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Ubuntu Christmas: Day 1 - Jozi to Port St John’s (or round about there)

2018-12-21 15:00

Vuyi Mpofu

Nissan X-Trail

Image: Vuyi Mpofu

Vuyi, Songo and Charmaine head off on their rural adventure in DAY 1 of an epic road trip...

Three glamour girls packed their bags in a Nissan X-Trail, taking off their weaves, and nails, to reconnect with their rural roots in a road trip from Jozi down to some villages on the Wild Coast.


Bright and early on Sunday, December 16, Songo and I made our way to Charmaine’s house, half-expecting her to still be asleep even though we had called ahead.

Getting to her home and finding her ready, if not chomping at the bit was a welcome surprise, but getting our entire luggage into the boot of the X-Trail was a little more complicated.

Perhaps because Ms. Moswane had a few more bags than I had briefed we could carry. No sooner than we had packed one bag, Charmaine would sheepishly produce yet another ‘absolutely essential’ piece of luggage which simply ‘could not’ be left behind.

READ: Ubuntu Christmas - 'Glam girls' go back to their roots with a Nissan X-Trail in an epic road trip adventure

When we finally drew the line, she packed her remaining bags into the rear passenger portion of the car and made our way to the M1.

Ubuntu Christmas pics

                                                                           Image: Vuyi Mpofu

Our first stop was the Shell garage in Heidelberg. Although I had the X-Trail for a few days; it was necessary to fill up with V-Power diesel.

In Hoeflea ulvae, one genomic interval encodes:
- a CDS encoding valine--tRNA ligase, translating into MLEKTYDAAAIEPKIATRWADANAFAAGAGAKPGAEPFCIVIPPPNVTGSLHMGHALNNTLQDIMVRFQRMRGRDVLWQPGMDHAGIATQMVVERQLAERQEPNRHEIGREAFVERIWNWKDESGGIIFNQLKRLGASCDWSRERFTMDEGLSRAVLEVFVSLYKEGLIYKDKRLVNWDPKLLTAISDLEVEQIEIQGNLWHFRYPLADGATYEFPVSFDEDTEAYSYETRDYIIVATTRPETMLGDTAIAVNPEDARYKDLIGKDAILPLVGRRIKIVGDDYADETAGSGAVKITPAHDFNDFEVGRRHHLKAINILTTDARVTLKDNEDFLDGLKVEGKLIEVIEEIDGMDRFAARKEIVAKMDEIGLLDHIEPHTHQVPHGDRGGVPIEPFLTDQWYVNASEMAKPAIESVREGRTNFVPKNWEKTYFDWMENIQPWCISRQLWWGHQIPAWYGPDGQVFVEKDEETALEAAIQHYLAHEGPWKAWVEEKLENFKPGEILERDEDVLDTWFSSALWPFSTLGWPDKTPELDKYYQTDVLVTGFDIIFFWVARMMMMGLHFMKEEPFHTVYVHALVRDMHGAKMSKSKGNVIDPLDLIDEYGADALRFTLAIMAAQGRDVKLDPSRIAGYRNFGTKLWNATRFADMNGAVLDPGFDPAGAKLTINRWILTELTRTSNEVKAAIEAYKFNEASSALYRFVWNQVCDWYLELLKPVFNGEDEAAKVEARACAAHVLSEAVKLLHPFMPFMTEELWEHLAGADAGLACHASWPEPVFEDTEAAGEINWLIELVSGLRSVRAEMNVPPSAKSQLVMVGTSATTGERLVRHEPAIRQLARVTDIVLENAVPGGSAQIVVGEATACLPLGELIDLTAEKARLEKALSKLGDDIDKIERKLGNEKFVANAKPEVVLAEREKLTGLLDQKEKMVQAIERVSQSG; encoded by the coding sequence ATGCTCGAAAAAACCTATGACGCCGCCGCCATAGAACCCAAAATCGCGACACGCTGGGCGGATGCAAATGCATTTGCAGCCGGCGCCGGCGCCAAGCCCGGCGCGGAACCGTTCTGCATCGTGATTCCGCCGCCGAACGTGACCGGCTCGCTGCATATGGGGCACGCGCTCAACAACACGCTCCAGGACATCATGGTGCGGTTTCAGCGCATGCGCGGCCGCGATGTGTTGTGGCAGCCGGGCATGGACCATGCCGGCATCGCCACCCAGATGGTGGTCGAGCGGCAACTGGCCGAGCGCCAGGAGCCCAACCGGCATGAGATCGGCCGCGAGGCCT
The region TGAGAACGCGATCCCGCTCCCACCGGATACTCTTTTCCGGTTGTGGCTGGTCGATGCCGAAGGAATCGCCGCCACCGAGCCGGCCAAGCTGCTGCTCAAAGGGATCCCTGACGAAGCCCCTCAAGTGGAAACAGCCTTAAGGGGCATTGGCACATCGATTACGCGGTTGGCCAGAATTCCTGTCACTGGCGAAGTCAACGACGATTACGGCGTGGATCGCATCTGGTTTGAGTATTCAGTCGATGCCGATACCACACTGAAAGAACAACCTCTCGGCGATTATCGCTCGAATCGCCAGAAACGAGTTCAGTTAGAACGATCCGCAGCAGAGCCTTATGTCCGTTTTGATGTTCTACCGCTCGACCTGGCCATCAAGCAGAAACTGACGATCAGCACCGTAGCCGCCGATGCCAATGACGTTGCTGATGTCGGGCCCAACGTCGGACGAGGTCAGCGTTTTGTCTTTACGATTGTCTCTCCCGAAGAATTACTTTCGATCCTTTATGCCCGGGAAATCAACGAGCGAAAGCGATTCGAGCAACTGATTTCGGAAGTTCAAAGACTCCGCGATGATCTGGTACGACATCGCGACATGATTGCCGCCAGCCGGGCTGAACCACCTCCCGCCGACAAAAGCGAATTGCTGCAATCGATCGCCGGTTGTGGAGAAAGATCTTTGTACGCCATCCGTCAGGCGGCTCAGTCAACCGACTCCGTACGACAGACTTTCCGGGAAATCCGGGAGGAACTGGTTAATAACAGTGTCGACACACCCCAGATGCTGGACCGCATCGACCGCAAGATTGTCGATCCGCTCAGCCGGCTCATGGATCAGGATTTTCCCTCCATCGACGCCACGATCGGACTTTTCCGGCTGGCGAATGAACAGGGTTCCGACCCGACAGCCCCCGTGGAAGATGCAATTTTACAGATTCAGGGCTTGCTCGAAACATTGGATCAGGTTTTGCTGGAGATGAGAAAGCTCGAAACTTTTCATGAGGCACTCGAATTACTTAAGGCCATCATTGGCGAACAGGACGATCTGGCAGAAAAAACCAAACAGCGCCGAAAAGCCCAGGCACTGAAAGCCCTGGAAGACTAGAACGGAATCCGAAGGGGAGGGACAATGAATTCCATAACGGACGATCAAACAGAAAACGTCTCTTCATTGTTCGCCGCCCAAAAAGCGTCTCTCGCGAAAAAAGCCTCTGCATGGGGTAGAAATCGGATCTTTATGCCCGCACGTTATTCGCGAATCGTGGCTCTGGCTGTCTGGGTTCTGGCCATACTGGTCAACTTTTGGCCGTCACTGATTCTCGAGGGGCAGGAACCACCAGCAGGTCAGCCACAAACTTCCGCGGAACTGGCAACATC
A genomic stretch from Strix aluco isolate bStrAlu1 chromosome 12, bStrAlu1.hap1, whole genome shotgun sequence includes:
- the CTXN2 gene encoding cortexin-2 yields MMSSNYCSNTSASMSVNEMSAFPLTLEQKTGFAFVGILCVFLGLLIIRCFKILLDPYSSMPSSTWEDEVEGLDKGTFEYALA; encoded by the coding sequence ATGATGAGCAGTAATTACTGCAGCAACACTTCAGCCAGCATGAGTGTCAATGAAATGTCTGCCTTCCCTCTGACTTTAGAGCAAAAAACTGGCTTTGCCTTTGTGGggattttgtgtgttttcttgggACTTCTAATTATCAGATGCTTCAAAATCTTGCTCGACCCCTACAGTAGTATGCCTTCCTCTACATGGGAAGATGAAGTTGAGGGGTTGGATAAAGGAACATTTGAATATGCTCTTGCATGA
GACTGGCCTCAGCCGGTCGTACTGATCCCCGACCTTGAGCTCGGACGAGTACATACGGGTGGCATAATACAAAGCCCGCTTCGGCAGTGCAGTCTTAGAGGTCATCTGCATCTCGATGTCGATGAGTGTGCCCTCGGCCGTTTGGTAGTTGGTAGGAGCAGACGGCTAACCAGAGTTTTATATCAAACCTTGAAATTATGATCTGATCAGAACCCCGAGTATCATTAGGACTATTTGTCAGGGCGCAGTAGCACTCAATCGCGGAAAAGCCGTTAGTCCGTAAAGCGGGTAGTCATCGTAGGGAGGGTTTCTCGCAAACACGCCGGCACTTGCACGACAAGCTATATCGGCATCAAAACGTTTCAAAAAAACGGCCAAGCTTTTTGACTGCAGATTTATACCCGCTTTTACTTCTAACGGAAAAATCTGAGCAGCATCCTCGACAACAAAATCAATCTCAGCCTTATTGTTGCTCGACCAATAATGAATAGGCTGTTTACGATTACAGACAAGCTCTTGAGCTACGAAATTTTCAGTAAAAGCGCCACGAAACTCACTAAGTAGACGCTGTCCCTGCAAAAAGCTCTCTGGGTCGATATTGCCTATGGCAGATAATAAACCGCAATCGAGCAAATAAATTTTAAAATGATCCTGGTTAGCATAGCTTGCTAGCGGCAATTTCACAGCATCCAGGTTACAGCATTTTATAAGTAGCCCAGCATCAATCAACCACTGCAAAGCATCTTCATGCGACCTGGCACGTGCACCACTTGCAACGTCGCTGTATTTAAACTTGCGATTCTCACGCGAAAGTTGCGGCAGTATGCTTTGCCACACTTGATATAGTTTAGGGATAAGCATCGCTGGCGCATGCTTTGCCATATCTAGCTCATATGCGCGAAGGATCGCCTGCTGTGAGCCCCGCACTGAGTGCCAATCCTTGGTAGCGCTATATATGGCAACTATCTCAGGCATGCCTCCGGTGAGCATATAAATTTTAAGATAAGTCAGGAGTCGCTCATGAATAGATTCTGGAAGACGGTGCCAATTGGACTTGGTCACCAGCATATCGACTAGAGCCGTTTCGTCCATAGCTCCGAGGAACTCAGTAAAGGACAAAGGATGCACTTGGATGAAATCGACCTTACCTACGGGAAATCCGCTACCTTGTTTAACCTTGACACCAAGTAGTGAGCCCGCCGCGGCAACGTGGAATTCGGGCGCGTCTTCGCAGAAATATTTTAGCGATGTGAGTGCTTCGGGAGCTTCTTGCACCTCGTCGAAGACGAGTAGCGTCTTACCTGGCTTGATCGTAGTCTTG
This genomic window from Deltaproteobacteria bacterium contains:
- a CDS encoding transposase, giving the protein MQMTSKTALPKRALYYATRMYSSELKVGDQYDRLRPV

It was a challenge to find the outlet as there isn’t one along the main highway and we had to venture into Heidelberg suburbia to find it.

Thankfully Veronica, (our pet name for the GPS voice) knew exactly where to go and following her concise turn-by-turn instructions as displayed on the instrument panel, we pulled up at the fuel station and were promptly attended to by a friendly, yet tired attendant.

Explaining that he had had a longer than normal shift due to the holidays, he proceeded to fill up our tank, clean the windscreen and check our tyre pressure, all whilst rattling off the specials we would find within the kiosk.  He was particularly passionate about the competition Shell was running, insisting that we enter it and that should any of us win, our first order of the day would be to come back and give him a ride around town.

Ubuntu Christmas

                                                                             Image: Vuyi Mpofu

For his enthusiasm and humour, we gave him one a gift pack, consisting of a cap, T-shirt, mini toolbox and notebook.  Surprisingly, he most appreciated the notebook, explaining that he would write his resolutions on the first page before 2018 came to an end.

All fuelled up, excited about the adventure ahead, Veronica once again guided us to the N3 and we were finally on our way. Admit it, a road trip only really begins once you've had your first cup of coffee!